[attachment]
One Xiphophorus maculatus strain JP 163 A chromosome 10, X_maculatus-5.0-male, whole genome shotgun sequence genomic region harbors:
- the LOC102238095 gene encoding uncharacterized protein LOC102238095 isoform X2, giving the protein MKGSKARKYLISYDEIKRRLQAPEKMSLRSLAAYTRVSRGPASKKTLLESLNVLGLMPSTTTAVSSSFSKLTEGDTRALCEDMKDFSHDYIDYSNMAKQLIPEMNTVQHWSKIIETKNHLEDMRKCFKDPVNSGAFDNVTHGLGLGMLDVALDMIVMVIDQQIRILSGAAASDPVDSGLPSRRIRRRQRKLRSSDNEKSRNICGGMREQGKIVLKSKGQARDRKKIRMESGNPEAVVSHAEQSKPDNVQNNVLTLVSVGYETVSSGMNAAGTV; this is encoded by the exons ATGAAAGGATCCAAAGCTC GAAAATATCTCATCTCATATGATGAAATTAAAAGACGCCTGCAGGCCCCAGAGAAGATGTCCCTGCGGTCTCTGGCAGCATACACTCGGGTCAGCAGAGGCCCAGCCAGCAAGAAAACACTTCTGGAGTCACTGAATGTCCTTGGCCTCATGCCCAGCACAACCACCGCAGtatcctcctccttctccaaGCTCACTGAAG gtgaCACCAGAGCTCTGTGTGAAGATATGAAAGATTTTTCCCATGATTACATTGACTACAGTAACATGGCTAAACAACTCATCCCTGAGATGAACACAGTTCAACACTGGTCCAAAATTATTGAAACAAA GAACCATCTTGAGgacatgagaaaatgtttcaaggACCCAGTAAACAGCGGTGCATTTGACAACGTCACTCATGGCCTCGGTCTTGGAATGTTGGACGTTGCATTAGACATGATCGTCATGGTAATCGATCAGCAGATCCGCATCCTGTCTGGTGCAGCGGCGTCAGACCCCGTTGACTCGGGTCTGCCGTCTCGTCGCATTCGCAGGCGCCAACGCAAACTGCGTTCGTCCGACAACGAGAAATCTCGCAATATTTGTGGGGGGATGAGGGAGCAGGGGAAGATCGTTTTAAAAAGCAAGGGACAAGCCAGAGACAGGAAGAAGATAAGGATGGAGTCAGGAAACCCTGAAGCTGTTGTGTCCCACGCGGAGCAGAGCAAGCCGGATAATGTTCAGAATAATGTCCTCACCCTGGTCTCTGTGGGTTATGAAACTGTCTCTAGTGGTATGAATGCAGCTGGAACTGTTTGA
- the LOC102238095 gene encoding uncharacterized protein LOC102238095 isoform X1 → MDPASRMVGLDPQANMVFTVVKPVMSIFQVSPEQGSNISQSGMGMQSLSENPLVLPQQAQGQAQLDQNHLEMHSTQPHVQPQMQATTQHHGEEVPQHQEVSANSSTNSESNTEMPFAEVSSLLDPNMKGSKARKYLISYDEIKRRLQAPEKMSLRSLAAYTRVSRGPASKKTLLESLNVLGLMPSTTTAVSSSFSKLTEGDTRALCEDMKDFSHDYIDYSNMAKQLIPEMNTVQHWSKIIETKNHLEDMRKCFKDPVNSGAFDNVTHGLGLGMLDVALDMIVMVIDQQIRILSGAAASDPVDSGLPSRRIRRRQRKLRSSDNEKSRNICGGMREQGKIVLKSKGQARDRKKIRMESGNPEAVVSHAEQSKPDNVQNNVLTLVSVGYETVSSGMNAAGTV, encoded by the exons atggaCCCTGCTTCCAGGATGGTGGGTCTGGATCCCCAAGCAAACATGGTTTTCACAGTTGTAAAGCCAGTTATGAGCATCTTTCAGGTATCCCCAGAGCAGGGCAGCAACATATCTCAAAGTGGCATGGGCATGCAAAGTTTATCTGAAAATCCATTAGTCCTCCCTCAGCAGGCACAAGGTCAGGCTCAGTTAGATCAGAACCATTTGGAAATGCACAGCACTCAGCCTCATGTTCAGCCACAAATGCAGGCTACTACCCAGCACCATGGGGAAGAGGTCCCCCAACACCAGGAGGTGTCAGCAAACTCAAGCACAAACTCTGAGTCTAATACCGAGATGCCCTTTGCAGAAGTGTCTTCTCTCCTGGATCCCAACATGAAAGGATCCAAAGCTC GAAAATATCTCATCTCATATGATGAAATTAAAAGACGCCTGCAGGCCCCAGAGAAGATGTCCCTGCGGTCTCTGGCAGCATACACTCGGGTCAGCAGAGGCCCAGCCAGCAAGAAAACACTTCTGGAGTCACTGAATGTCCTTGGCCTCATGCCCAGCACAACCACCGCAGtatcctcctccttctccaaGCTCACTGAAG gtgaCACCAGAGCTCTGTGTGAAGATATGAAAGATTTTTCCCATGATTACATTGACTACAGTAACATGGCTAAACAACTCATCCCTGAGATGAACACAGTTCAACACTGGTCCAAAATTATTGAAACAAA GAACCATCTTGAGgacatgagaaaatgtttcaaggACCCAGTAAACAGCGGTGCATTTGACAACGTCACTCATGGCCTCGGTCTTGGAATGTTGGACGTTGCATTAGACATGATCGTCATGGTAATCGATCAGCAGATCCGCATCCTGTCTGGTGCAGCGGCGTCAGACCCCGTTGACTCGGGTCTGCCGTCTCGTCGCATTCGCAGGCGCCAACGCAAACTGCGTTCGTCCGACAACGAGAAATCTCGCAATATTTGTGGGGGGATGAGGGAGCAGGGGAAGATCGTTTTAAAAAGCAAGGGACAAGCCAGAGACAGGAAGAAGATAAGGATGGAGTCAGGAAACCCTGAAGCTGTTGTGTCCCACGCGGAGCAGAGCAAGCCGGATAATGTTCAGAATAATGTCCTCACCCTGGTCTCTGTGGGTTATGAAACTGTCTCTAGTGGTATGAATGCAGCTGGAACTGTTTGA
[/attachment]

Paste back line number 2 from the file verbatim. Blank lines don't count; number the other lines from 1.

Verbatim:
- the LOC102238095 gene encoding uncharacterized protein LOC102238095 isoform X2, giving the protein MKGSKARKYLISYDEIKRRLQAPEKMSLRSLAAYTRVSRGPASKKTLLESLNVLGLMPSTTTAVSSSFSKLTEGDTRALCEDMKDFSHDYIDYSNMAKQLIPEMNTVQHWSKIIETKNHLEDMRKCFKDPVNSGAFDNVTHGLGLGMLDVALDMIVMVIDQQIRILSGAAASDPVDSGLPSRRIRRRQRKLRSSDNEKSRNICGGMREQGKIVLKSKGQARDRKKIRMESGNPEAVVSHAEQSKPDNVQNNVLTLVSVGYETVSSGMNAAGTV; this is encoded by the exons ATGAAAGGATCCAAAGCTC GAAAATATCTCATCTCATATGATGAAATTAAAAGACGCCTGCAGGCCCCAGAGAAGATGTCCCTGCGGTCTCTGGCAGCATACACTCGGGTCAGCAGAGGCCCAGCCAGCAAGAAAACACTTCTGGAGTCACTGAATGTCCTTGGCCTCATGCCCAGCACAACCACCGCAGtatcctcctccttctccaaGCTCACTGAAG gtgaCACCAGAGCTCTGTGTGAAGATATGAAAGATTTTTCCCATGATTACATTGACTACAGTAACATGGCTAAACAACTCATCCCTGAGATGAACACAGTTCAACACTGGTCCAAAATTATTGAAACAAA GAACCATCTTGAGgacatgagaaaatgtttcaaggACCCAGTAAACAGCGGTGCATTTGACAACGTCACTCATGGCCTCGGTCTTGGAATGTTGGACGTTGCATTAGACATGATCGTCATGGTAATCGATCAGCAGATCCGCATCCTGTCTGGTGCAGCGGCGTCAGACCCCGTTGACTCGGGTCTGCCGTCTCGTCGCATTCGCAGGCGCCAACGCAAACTGCGTTCGTCCGACAACGAGAAATCTCGCAATATTTGTGGGGGGATGAGGGAGCAGGGGAAGATCGTTTTAAAAAGCAAGGGACAAGCCAGAGACAGGAAGAAGATAAGGATGGAGTCAGGAAACCCTGAAGCTGTTGTGTCCCACGCGGAGCAGAGCAAGCCGGATAATGTTCAGAATAATGTCCTCACCCTGGTCTCTGTGGGTTATGAAACTGTCTCTAGTGGTATGAATGCAGCTGGAACTGTTTGA